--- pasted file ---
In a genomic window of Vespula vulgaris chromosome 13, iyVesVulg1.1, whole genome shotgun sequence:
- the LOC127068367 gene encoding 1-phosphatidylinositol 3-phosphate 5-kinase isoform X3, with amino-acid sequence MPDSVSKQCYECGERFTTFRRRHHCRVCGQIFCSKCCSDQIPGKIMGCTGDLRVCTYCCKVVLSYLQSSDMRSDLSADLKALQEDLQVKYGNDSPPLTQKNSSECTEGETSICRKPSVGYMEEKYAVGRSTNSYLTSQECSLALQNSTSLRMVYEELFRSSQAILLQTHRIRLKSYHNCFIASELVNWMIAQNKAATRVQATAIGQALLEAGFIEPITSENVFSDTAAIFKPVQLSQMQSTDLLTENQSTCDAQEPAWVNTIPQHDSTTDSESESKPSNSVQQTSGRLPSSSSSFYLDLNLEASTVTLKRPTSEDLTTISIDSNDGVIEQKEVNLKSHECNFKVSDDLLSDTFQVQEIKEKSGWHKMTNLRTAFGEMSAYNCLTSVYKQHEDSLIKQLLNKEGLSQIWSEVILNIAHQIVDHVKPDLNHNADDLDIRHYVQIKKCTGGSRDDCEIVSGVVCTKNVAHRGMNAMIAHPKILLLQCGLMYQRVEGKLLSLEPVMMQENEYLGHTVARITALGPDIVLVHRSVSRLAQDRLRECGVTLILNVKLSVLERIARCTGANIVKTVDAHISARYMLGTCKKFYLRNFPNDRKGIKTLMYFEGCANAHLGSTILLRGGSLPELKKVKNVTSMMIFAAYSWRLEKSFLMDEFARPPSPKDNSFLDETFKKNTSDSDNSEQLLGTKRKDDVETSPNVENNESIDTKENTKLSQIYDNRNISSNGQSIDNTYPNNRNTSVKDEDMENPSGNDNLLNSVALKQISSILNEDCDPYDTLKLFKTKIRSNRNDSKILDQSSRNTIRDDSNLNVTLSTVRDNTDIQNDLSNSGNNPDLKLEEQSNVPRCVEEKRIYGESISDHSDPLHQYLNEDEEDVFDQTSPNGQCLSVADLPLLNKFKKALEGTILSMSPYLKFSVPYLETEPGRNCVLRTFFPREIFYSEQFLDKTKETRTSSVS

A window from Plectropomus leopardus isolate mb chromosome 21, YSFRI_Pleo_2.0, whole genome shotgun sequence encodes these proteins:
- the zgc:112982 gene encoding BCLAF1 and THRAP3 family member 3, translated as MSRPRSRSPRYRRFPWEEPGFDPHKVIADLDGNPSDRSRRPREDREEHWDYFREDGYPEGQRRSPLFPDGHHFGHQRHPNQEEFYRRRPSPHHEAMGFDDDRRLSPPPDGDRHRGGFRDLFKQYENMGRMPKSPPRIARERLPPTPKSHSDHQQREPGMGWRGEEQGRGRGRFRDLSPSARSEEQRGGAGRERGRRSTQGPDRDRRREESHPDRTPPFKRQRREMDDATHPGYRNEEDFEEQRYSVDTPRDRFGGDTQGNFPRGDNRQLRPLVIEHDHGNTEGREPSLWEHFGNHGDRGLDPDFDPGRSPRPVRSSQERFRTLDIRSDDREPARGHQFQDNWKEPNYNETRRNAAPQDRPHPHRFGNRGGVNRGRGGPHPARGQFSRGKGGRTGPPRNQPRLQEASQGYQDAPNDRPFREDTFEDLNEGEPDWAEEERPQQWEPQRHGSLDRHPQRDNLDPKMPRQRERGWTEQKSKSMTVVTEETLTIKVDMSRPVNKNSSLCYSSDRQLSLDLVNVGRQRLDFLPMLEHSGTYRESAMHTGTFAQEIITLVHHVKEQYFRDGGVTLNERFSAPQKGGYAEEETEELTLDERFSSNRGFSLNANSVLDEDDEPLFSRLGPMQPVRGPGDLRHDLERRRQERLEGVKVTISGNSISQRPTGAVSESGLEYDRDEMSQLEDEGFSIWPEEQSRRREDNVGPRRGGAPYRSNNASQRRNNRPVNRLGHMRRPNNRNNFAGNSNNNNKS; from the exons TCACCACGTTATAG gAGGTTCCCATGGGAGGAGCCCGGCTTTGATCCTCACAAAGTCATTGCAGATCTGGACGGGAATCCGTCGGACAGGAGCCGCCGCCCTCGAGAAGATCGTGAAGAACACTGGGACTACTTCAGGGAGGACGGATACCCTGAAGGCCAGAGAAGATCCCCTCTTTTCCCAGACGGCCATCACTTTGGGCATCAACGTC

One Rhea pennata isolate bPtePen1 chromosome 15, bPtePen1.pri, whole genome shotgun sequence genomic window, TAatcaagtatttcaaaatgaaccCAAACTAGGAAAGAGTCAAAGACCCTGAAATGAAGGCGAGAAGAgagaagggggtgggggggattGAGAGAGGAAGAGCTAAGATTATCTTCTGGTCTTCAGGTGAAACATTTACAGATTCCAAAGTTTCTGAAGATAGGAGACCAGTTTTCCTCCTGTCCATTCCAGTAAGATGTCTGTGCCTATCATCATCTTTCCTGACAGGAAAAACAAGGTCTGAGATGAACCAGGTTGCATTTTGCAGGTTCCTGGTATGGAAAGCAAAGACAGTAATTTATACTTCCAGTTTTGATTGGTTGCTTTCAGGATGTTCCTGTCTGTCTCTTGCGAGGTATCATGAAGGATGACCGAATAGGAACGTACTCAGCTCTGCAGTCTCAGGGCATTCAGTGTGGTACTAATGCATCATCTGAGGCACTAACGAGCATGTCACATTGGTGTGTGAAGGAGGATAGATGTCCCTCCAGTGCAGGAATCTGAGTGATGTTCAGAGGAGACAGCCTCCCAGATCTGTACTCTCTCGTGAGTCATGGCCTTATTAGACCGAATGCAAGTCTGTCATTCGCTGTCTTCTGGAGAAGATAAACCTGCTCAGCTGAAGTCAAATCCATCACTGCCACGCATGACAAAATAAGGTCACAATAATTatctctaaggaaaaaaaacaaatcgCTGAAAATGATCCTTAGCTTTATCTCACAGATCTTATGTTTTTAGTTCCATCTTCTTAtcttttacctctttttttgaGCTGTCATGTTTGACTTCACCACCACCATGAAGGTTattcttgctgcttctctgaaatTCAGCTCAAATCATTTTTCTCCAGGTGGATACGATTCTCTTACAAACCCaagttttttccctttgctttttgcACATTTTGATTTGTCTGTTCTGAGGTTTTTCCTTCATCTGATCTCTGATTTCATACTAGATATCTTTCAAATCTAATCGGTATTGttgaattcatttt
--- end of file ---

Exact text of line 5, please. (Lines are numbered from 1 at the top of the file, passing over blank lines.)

One Rhea pennata isolate bPtePen1 chromosome 15, bPtePen1.pri, whole genome shotgun sequence genomic window, TAatcaagtatttcaaaatgaaccCAAACTAGGAAAGAGTCAAAGACCCTGAAATGAAGGCGAGAAGAgagaagggggtgggggggattGAGAGAGGAAGAGCTAAGATTATCTTCTGGTCTTCAGGTGAAACATTTACAGATTCCAAAGTTTCTGAAGATAGGAGACCAGTTTTCCTCCTGTCCATTCCAGTAAGATGTCTGTGCCTATCATCATCTTTCCTGACAGGAAAAACAAGGTCTGAGATGAACCAGGTTGCATTTTGCAGGTTCCTGGTATGGAAAGCAAAGACAGTAATTTATACTTCCAGTTTTGATTGGTTGCTTTCAGGATGTTCCTGTCTGTCTCTTGCGAGGTATCATGAAGGATGACCGAATAGGAACGTACTCAGCTCTGCAGTCTCAGGGCATTCAGTGTGGTACTAATGCATCATCTGAGGCACTAACGAGCATGTCACATTGGTGTGTGAAGGAGGATAGATGTCCCTCCAGTGCAGGAATCTGAGTGATGTTCAGAGGAGACAGCCTCCCAGATCTGTACTCTCTCGTGAGTCATGGCCTTATTAGACCGAATGCAAGTCTGTCATTCGCTGTCTTCTGGAGAAGATAAACCTGCTCAGCTGAAGTCAAATCCATCACTGCCACGCATGACAAAATAAGGTCACAATAATTatctctaaggaaaaaaaacaaatcgCTGAAAATGATCCTTAGCTTTATCTCACAGATCTTATGTTTTTAGTTCCATCTTCTTAtcttttacctctttttttgaGCTGTCATGTTTGACTTCACCACCACCATGAAGGTTattcttgctgcttctctgaaatTCAGCTCAAATCATTTTTCTCCAGGTGGATACGATTCTCTTACAAACCCaagttttttccctttgctttttgcACATTTTGATTTGTCTGTTCTGAGGTTTTTCCTTCATCTGATCTCTGATTTCATACTAGATATCTTTCAAATCTAATCGGTATTGttgaattcatttt